A former manager at Senior Services nonprofit has been charged in the fraud case that led to the firing or discipline of Seattle city workers.

Share story

A former program manager for the nonprofit organization Senior Services has been charged with stealing $91,000 in a case that led to the firing or discipline of several city of Seattle employees for not adequately investigating complaints of fraud in the city-funded program.

Gregory Townsend, who managed the Kinship Care program for Senior Services, and Arthur Wheeler, III, a friend, each were charged Monday in King County Superior Court with 23 counts of theft.

The men are to be arraigned Feb. 5. If convicted of all charges, they face a sentencing range of from three to five years.

Court charging documents say Townsend authorized payments to a moving and hauling company owned by Wheeler that did not perform any work. Townsend made up the names of clients who requested the work and, when notified the city was looking into fraud allegations, deleted records from the accounts-payable system.

“Most of the people had never heard of the Kinship program and those that did had never requested or received services. The phone numbers were fictitious, disconnected or belonged to someone else,” according to a Seattle police report. Senior Services’ own investigation could not find “a single legitimate recipient from the check distribution list,” the police report concluded.

Townsend was fired in April after Senior Services uncovered evidence that he was the only one to have dealings with A & F Quality Services and that he picked up the checks personally.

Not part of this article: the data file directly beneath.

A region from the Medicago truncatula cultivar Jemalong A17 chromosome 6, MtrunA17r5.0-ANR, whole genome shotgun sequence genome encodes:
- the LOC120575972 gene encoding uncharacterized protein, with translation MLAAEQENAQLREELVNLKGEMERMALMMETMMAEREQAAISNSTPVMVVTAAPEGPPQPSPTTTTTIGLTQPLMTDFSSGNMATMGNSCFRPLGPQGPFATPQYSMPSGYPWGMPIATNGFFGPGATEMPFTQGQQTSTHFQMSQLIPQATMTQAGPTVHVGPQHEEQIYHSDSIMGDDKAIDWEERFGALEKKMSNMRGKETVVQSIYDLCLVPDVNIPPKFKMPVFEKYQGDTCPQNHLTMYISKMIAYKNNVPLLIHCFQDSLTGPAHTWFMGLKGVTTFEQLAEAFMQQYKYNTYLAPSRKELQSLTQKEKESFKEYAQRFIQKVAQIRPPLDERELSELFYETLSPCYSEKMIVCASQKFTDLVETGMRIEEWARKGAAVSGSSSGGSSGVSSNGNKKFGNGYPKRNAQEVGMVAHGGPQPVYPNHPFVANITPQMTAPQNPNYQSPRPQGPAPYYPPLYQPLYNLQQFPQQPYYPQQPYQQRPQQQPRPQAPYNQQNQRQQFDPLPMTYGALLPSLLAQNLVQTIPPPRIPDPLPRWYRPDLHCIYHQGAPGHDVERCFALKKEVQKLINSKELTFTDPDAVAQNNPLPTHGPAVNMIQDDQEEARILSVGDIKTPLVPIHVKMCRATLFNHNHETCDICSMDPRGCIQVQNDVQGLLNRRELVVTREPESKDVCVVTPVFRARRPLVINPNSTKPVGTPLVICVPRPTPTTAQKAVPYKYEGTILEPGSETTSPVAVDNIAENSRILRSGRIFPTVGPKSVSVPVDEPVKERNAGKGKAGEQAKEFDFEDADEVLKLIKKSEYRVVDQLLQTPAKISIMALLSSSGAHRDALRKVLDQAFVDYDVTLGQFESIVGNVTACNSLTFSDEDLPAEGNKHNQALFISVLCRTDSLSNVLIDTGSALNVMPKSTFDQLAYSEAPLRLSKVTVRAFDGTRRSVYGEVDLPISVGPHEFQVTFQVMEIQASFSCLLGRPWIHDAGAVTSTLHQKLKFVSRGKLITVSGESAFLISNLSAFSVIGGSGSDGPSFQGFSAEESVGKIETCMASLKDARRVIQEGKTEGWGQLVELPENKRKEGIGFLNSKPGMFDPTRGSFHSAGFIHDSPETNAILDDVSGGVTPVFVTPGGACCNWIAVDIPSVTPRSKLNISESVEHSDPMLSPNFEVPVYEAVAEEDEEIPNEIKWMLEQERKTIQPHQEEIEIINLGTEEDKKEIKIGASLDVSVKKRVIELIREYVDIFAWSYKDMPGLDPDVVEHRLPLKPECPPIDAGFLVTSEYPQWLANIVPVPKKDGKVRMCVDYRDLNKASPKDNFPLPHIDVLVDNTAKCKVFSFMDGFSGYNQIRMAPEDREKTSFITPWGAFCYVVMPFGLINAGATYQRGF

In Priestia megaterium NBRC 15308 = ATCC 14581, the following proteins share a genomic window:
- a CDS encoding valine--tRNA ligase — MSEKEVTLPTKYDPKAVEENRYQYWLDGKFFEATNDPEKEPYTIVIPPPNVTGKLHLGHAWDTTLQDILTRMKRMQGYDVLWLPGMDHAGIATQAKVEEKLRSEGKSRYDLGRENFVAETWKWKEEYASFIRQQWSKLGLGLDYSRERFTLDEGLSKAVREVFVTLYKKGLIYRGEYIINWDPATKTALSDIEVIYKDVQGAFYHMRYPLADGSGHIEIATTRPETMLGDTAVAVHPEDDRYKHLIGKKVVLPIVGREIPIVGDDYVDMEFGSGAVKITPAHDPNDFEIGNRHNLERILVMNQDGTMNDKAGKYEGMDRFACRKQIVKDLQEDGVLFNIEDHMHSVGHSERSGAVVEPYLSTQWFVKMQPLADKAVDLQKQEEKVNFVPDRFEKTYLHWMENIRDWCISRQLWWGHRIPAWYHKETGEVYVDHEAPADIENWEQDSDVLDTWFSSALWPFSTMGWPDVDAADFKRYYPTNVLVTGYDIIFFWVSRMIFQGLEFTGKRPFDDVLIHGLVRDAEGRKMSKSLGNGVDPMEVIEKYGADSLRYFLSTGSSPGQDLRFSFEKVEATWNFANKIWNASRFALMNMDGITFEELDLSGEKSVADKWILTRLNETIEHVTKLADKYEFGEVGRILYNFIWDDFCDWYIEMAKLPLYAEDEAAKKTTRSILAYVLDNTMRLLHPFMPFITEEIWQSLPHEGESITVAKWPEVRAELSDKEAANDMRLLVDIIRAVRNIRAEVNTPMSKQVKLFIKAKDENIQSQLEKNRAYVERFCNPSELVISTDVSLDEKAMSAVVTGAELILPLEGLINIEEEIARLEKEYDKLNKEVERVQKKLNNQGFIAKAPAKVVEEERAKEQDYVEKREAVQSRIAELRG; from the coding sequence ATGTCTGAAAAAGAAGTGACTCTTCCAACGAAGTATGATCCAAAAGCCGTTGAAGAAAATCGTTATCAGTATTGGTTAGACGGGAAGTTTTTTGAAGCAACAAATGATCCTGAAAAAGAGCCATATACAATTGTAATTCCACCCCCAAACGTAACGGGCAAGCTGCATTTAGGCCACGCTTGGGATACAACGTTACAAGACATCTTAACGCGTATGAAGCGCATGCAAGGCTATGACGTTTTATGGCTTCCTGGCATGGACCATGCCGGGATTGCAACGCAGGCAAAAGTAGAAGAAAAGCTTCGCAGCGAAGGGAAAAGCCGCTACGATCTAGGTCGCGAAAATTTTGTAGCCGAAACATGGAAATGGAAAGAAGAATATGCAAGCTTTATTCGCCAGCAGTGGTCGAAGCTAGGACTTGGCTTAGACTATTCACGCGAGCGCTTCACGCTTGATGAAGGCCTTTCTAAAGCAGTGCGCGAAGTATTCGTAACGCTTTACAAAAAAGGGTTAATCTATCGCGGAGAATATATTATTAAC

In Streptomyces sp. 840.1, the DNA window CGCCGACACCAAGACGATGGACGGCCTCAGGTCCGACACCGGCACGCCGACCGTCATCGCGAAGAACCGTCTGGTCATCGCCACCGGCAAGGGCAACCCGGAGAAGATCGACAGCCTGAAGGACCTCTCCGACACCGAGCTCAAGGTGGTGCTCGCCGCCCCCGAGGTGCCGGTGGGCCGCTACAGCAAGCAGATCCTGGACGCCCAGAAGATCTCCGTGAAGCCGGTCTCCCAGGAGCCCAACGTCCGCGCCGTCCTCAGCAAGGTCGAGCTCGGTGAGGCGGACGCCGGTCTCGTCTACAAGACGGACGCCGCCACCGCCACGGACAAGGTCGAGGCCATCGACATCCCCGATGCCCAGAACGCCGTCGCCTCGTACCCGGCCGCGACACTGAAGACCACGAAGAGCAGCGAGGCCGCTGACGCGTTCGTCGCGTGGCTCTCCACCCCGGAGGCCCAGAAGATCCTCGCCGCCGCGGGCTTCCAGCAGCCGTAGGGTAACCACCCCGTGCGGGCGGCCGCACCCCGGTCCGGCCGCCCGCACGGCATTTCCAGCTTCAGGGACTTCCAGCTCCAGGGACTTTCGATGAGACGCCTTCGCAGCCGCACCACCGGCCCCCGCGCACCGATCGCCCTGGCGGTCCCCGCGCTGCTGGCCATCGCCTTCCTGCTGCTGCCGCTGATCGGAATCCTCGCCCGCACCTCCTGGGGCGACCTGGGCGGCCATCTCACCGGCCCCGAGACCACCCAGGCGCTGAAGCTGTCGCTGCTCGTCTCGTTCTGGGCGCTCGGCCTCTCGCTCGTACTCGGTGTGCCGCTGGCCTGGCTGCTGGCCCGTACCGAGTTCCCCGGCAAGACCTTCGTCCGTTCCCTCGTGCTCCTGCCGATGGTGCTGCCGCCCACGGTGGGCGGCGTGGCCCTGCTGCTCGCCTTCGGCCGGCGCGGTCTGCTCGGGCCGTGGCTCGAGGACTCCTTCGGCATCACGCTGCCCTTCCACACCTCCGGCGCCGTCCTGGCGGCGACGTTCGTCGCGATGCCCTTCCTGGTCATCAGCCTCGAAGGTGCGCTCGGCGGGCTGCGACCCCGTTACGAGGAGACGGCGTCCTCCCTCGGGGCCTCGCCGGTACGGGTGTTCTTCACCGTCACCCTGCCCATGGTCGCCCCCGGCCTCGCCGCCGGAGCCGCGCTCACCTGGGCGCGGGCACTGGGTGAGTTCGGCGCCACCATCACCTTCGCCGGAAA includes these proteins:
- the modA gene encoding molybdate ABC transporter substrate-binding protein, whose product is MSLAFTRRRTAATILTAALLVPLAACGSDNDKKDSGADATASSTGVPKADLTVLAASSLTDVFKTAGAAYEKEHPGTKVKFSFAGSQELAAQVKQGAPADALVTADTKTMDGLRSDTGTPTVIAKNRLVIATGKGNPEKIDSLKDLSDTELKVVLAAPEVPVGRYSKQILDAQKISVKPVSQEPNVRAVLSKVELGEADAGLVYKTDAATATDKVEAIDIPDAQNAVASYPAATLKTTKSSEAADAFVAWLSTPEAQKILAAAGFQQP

The police investigation found Wheeler registered A & F Quality Services with the state as a sole proprietorship in 2006, but the registration lapsed because no tax returns were filed.

No city employees were implicated in the alleged theft, but four were disciplined for failing to handle more aggressively an anonymous tip to the city Human Services Department. The former director of Aging and Disability Services, Pam Piering, was placed on administrative leave in May and was recommended for termination, but retired in July.

Ginny Adams, a senior grants and contracts specialist, gave Townsend advance notice that there had been a fraud allegation and that she would be examining invoices and spending, according to an independent city investigation. She was terminated in September.

The Kinship Caregiver program, which provided support to seniors who had sudden responsibility for their grandchildren, is now being managed by Catholic Community Services. The city has taken over the distribution of funds to caregivers.

Lynn Thompson: 206-464-8305 or lthompson@seattletimes.com. On Twitter @lthompsontimes.